The Best Archery Bow Wood: Which One is the Right Fit for You?
If you’re looking to get into archery, you’re probably wondering what the best type of bow wood is. There are a few different types of wood that are popular among archers, but which one is right for you? In this blog post, we will discuss the different types of wood that are used for bows, and help you decide which one is the best fit for you!
- Richelle Taczanowski
- 0 comments
Types of Archery Bow Wood
Every bow wood type comes with its own unique qualities. The trick is finding a type of bow wood that offers the flexibility your bow needs with the proper draw weight and appropriate hardness. Below you’ll find the positive and negative qualities of each wood type so you can make an informed decision on your archery bow wood.
Hickory is a common wood that is strong and durable. Used extensively by The Eastern Woodlands tribes of North America, hickory proves itself worthy of being crafted into a rugged flatbow or longbow. Hickory is also relatively easy to find, so it’s a great option if you’re just starting out in archery.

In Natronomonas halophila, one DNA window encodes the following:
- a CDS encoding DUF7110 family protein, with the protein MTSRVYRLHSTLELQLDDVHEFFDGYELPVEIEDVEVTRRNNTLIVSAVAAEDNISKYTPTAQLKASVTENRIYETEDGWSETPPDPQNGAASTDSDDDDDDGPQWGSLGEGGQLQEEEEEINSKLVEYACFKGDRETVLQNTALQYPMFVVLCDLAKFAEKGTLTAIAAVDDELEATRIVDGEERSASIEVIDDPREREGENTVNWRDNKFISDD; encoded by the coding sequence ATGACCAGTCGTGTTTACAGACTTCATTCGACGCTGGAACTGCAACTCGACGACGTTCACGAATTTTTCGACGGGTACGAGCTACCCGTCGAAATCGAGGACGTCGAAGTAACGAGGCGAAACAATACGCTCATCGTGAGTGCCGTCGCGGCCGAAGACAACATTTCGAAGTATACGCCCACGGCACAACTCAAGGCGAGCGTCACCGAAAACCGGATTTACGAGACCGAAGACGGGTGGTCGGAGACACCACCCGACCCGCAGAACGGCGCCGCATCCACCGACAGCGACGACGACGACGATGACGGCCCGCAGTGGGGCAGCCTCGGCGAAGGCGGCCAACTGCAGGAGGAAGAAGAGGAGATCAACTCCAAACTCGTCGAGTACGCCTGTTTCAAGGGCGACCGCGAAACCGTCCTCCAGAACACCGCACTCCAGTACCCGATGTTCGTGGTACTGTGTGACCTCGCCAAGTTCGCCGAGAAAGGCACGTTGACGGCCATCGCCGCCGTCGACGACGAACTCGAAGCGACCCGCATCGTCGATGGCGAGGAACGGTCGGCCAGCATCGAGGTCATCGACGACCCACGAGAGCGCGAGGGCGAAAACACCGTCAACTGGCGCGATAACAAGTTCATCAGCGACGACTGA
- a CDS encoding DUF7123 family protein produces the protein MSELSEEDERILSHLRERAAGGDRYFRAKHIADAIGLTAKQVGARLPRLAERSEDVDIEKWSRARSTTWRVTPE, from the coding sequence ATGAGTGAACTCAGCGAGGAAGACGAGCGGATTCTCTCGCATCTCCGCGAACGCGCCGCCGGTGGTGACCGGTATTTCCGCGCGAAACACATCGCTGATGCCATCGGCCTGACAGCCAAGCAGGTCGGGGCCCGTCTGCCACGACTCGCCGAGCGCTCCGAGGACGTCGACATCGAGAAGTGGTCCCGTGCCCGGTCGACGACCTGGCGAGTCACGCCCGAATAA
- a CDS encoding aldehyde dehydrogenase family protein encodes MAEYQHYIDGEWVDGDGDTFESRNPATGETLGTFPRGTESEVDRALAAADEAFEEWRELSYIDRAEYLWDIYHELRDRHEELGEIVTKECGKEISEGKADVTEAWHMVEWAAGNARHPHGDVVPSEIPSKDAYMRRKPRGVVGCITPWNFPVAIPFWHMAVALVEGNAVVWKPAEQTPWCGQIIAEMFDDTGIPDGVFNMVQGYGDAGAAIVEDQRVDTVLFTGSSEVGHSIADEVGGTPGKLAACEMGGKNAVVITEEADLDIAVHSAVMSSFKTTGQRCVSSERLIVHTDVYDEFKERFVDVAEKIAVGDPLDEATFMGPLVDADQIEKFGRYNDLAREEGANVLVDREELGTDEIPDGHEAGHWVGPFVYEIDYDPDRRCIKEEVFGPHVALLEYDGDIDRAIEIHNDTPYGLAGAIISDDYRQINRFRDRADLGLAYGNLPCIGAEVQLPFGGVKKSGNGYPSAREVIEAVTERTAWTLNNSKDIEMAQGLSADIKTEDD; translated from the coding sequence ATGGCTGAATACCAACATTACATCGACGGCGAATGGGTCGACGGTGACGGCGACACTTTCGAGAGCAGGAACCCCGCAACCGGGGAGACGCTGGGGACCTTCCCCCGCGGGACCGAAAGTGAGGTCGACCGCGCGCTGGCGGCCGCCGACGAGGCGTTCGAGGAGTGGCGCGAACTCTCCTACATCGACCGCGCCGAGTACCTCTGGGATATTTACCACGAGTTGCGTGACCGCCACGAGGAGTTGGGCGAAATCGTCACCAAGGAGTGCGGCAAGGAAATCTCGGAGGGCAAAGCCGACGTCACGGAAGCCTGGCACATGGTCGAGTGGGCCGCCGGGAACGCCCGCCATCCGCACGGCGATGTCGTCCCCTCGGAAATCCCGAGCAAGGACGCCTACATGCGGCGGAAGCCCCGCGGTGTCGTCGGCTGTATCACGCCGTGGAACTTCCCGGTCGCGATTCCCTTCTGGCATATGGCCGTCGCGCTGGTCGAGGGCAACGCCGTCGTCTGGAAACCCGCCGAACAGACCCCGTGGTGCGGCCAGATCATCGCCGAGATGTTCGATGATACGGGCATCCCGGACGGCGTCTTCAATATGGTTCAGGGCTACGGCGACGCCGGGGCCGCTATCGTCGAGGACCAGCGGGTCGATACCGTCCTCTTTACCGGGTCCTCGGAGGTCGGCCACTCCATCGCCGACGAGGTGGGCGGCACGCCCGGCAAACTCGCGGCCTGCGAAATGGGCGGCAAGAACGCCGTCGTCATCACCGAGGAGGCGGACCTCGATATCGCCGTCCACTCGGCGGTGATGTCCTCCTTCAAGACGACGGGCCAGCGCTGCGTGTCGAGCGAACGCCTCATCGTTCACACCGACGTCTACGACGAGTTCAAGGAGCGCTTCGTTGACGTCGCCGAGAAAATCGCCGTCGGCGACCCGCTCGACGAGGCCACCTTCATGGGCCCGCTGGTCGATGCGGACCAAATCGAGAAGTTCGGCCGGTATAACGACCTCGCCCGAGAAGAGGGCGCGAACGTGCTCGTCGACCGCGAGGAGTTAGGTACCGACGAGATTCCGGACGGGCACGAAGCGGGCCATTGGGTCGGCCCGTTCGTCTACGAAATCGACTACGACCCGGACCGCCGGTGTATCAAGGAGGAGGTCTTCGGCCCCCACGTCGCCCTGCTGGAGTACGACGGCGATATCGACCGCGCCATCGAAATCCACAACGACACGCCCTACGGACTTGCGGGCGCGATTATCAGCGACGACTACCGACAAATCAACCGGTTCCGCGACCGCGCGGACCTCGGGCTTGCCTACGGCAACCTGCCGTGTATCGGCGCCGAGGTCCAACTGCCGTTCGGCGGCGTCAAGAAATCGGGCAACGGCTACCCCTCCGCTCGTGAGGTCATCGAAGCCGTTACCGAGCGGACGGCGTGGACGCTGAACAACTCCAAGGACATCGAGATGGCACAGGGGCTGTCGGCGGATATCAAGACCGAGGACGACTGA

Pros: Incredibly durable so it will last for many years; strong tension; very affordable.
Cons: Has a high rate of moisture absorption so not a good option when shooting in damp, wet environments; over time becomes brittle.
A hard and springy archery bow wood choice that ranges from light yellow to light brown in colour. One of the highest competitive scores in archery was made using a lemonwood bow.
Pros: A good, basic bow wood choice: affordable.
Cons: Difficult to work with; slightly on the heavier side.
Maple is a common type of wood that has been used for a very long time in many different places. It’s commonly used hardwood that provides strength and flexibility. With over 130 species, this type of tree grows all over the northern hemisphere. Most species grow in Asia, but the tree is abundant in Europe and North America. This hardwood stores a lot of energy and really propels an arrow with force upon release. Maple is also relatively easy to work with, so it’s a good choice for beginners.